During World War I, the Ottoman Empire along with its ruling party, the Committee of Union and Progress (CUP) carried out a systematic mass murder and ethnic cleansing of over one million Armenian from the regions of Anatolia, modern-day Turkey. On 24th April, 2021, the US President, Joe Biden, acknowledged the 1915 massacre of Armenians as an “act of genocide.” This announcement on the Armenian Genocide Remembrance Day could impact the US relations with its NATO ally, Turkey.
George Santayana had once said, “Those who cannot learn from history are doomed to repeat it.” Hence, it is pertinent that we look back at the Armenian Genocide in light of our current geo-politics.
Raphael Lemkin, a Polish-born lawyer, coined the term ‘genocide’ in 1943. He was the first person to call the massacres of Armenians as genocide. Article II of the UN Convention on Genocide, 1948, defines genocide as any act committed with the intent “to destroy, in whole or in part, a national, ethnical, racial or religious group.”
In Armenian Golgotha, Grigoris Balakian gives a vivid description of the night of 24th April, 1915 when 250 intellectuals and cultural leaders were arrested and of the events that followed. The 1922 study by University of Minnesota’s Center for Holocaust and Genocide Studies, found that on the eve of World War I, around two million Armenians were living in the Ottoman Empire and after four years into the war, only 387,800 Armenians remained.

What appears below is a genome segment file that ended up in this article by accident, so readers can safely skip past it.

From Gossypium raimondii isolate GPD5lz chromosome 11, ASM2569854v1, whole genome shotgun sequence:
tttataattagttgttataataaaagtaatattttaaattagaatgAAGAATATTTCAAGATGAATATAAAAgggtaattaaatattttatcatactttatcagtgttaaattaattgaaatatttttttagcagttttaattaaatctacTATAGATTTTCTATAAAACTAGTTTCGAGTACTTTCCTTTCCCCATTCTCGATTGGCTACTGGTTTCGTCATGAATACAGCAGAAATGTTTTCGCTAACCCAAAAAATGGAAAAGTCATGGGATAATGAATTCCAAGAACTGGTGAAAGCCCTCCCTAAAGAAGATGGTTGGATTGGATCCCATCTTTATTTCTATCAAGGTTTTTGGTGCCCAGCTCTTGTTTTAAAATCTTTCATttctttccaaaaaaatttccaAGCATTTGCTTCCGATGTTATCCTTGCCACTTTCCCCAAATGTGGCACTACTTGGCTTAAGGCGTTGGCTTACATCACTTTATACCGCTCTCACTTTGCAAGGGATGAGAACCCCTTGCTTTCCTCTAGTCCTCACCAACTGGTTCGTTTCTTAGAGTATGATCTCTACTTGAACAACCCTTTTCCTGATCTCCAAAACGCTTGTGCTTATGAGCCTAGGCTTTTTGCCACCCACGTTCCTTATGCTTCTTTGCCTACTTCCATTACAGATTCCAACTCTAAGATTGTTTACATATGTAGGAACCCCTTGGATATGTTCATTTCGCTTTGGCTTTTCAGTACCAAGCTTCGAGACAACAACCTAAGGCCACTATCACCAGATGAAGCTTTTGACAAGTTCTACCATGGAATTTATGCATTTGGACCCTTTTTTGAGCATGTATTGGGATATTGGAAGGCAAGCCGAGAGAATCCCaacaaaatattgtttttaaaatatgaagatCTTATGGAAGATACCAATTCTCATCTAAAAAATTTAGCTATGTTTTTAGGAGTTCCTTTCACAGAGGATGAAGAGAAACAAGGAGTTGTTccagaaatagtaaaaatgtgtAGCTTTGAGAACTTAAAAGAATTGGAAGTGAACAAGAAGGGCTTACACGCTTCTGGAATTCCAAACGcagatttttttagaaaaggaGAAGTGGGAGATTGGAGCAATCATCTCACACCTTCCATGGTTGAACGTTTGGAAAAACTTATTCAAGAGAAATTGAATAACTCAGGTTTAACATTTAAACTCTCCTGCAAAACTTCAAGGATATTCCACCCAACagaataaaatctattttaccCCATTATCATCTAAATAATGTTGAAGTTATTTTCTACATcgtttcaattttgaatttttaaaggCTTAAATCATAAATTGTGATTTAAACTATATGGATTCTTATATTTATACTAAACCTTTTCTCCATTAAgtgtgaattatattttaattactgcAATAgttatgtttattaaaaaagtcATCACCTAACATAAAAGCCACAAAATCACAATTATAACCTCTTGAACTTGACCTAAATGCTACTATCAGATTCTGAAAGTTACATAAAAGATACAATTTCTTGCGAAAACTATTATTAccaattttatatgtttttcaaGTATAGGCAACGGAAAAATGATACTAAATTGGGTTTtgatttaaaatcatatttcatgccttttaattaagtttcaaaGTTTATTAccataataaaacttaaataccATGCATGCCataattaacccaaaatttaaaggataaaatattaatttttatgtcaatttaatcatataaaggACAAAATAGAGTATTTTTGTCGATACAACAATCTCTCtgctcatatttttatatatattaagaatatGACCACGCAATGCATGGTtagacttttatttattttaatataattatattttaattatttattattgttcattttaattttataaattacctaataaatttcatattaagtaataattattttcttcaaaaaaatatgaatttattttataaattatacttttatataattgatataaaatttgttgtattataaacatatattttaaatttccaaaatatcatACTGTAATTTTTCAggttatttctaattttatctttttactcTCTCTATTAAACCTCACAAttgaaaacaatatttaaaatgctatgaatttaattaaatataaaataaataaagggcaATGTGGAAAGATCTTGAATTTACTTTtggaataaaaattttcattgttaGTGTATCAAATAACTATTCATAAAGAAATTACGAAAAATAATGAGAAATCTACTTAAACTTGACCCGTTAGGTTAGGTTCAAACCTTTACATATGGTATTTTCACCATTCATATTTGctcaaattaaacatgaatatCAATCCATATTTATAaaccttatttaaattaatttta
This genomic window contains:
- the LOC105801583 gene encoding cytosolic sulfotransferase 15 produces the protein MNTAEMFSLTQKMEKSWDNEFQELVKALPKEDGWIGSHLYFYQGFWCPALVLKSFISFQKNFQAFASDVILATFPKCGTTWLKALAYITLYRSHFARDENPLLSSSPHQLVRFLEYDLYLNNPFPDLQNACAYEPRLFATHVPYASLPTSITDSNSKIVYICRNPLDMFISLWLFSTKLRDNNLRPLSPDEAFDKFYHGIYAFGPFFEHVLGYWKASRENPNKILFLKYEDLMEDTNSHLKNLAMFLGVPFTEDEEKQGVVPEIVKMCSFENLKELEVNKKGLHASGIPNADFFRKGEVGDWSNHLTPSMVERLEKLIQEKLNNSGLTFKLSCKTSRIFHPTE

Many historians believe that the Young Turks under the military leadership of Enver Pasha carried out a systematic round-up, arrest, deportation and extermination of over 1.5 million (90%) ethnic Armenians between 1914-1916 stating that the Armenians had betrayed the Ottoman empire.
Despite the historical evidences, the leaders of modern-day Turkey have continued to deny its role in the genocide with great vehemence. They argue that no such ‘systematic extermination’ had occurred and that it was merely a ‘civil war situation.’
By calling out the Armenian genocide, the US President ended the past silence on the topic. The belated recognition serves not the purpose of casting blame, rather it is a step taken to prevent its recurrence.
This decision is a small yet epoch-making. It is a step towards taking cognisance of the sufferings of the 1.5 million and their descendants. Many of Turkey’s allies had shied away from taking a stand on the issue for centuries including the Trump administration who had passed resolutions in 2019 calling the slaughter a genocide but had stopped short of offcially stating so.
The Turkish Foreign Ministry denounced and rejected the US President’s statement and asked that the President correct his “grave mistake”. It also said that the statement does not have “ a scholarly and legal basis, nor is it supported by any evidence” and that the statement would jeopardise US-Turkey relations.
Coming to terms with one’s unpleasant past is a difficult task, especially when one pretends that no wrong was done in the first place. Admission of fault would not make past wrongs right, but it would provide some consolation to the aggrieved and would pave the way for reconciliation and healing.
This article has been written by Ruchira Sarma for The Paradigm.
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